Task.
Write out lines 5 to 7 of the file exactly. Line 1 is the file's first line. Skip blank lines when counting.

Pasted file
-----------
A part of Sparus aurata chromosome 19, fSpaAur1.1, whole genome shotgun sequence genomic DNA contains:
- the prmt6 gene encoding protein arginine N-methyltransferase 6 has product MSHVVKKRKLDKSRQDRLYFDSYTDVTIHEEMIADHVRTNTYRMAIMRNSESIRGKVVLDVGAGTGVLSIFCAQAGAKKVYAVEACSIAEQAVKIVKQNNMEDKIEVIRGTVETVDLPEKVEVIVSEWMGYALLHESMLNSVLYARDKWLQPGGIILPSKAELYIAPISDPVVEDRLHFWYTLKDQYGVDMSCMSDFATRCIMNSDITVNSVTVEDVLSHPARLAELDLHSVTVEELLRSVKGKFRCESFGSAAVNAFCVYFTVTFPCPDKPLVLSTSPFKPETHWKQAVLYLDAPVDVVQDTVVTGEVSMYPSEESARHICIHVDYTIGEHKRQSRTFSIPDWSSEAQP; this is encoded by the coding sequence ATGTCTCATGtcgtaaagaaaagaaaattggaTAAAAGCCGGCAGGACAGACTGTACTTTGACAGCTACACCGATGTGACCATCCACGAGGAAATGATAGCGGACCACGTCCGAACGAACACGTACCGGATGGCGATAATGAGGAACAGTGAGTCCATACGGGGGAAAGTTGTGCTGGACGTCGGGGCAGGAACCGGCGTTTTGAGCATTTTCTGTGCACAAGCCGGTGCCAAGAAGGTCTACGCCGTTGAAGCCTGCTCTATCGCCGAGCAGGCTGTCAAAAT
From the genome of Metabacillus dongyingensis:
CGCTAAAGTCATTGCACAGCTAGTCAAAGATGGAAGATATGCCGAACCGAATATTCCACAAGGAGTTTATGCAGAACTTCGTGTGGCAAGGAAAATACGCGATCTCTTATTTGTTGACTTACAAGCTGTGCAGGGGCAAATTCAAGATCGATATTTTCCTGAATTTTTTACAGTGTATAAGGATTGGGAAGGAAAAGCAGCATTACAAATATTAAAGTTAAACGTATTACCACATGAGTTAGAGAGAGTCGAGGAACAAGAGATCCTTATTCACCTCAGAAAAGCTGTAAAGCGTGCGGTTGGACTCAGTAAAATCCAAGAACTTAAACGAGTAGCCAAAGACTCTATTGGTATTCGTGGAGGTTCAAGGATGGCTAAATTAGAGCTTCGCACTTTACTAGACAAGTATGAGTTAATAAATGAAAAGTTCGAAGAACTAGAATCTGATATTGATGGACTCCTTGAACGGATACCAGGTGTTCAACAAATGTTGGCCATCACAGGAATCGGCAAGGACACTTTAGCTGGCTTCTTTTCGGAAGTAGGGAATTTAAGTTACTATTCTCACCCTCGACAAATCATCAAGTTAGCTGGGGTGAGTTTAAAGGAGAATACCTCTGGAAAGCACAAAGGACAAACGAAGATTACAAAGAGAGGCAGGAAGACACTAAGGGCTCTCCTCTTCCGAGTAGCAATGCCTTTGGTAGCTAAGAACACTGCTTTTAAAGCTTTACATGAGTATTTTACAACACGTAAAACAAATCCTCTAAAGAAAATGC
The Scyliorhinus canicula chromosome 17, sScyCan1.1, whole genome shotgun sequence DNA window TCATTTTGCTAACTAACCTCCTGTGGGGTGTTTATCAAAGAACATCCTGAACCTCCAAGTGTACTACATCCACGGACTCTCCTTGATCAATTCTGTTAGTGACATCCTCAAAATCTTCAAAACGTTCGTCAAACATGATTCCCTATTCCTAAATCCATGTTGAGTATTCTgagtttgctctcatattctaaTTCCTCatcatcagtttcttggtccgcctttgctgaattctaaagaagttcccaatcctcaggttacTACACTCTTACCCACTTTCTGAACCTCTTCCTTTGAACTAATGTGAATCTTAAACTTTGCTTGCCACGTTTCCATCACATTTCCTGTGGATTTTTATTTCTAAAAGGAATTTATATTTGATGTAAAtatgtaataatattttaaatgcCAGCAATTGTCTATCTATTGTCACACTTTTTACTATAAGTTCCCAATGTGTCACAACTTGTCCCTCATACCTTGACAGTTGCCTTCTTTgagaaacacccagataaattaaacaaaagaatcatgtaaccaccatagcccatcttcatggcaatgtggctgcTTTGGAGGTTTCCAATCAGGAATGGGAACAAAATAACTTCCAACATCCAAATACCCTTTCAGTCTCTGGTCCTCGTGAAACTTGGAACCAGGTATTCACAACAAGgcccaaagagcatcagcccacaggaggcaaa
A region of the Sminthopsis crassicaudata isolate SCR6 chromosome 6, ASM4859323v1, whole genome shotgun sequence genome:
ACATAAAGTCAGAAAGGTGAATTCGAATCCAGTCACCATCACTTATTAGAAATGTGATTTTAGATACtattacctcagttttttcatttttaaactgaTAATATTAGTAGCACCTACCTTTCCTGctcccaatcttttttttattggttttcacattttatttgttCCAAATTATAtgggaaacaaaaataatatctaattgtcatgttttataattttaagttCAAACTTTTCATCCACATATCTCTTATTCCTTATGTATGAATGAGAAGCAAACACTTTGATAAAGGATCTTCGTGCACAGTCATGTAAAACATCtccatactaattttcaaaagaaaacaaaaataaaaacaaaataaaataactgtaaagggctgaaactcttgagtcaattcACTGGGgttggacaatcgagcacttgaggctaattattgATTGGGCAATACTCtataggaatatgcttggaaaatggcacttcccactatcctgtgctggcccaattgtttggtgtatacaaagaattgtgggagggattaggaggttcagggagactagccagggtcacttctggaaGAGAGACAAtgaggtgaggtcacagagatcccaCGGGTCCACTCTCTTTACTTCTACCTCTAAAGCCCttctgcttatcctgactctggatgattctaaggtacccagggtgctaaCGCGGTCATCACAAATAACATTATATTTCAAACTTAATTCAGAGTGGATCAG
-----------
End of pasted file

The Scyliorhinus canicula chromosome 17, sScyCan1.1, whole genome shotgun sequence DNA window TCATTTTGCTAACTAACCTCCTGTGGGGTGTTTATCAAAGAACATCCTGAACCTCCAAGTGTACTACATCCACGGACTCTCCTTGATCAATTCTGTTAGTGACATCCTCAAAATCTTCAAAACGTTCGTCAAACATGATTCCCTATTCCTAAATCCATGTTGAGTATTCTgagtttgctctcatattctaaTTCCTCatcatcagtttcttggtccgcctttgctgaattctaaagaagttcccaatcctcaggttacTACACTCTTACCCACTTTCTGAACCTCTTCCTTTGAACTAATGTGAATCTTAAACTTTGCTTGCCACGTTTCCATCACATTTCCTGTGGATTTTTATTTCTAAAAGGAATTTATATTTGATGTAAAtatgtaataatattttaaatgcCAGCAATTGTCTATCTATTGTCACACTTTTTACTATAAGTTCCCAATGTGTCACAACTTGTCCCTCATACCTTGACAGTTGCCTTCTTTgagaaacacccagataaattaaacaaaagaatcatgtaaccaccatagcccatcttcatggcaatgtggctgcTTTGGAGGTTTCCAATCAGGAATGGGAACAAAATAACTTCCAACATCCAAATACCCTTTCAGTCTCTGGTCCTCGTGAAACTTGGAACCAGGTATTCACAACAAGgcccaaagagcatcagcccacaggaggcaaa
A region of the Sminthopsis crassicaudata isolate SCR6 chromosome 6, ASM4859323v1, whole genome shotgun sequence genome:
ACATAAAGTCAGAAAGGTGAATTCGAATCCAGTCACCATCACTTATTAGAAATGTGATTTTAGATACtattacctcagttttttcatttttaaactgaTAATATTAGTAGCACCTACCTTTCCTGctcccaatcttttttttattggttttcacattttatttgttCCAAATTATAtgggaaacaaaaataatatctaattgtcatgttttataattttaagttCAAACTTTTCATCCACATATCTCTTATTCCTTATGTATGAATGAGAAGCAAACACTTTGATAAAGGATCTTCGTGCACAGTCATGTAAAACATCtccatactaattttcaaaagaaaacaaaaataaaaacaaaataaaataactgtaaagggctgaaactcttgagtcaattcACTGGGgttggacaatcgagcacttgaggctaattattgATTGGGCAATACTCtataggaatatgcttggaaaatggcacttcccactatcctgtgctggcccaattgtttggtgtatacaaagaattgtgggagggattaggaggttcagggagactagccagggtcacttctggaaGAGAGACAAtgaggtgaggtcacagagatcccaCGGGTCCACTCTCTTTACTTCTACCTCTAAAGCCCttctgcttatcctgactctggatgattctaaggtacccagggtgctaaCGCGGTCATCACAAATAACATTATATTTCAAACTTAATTCAGAGTGGATCAG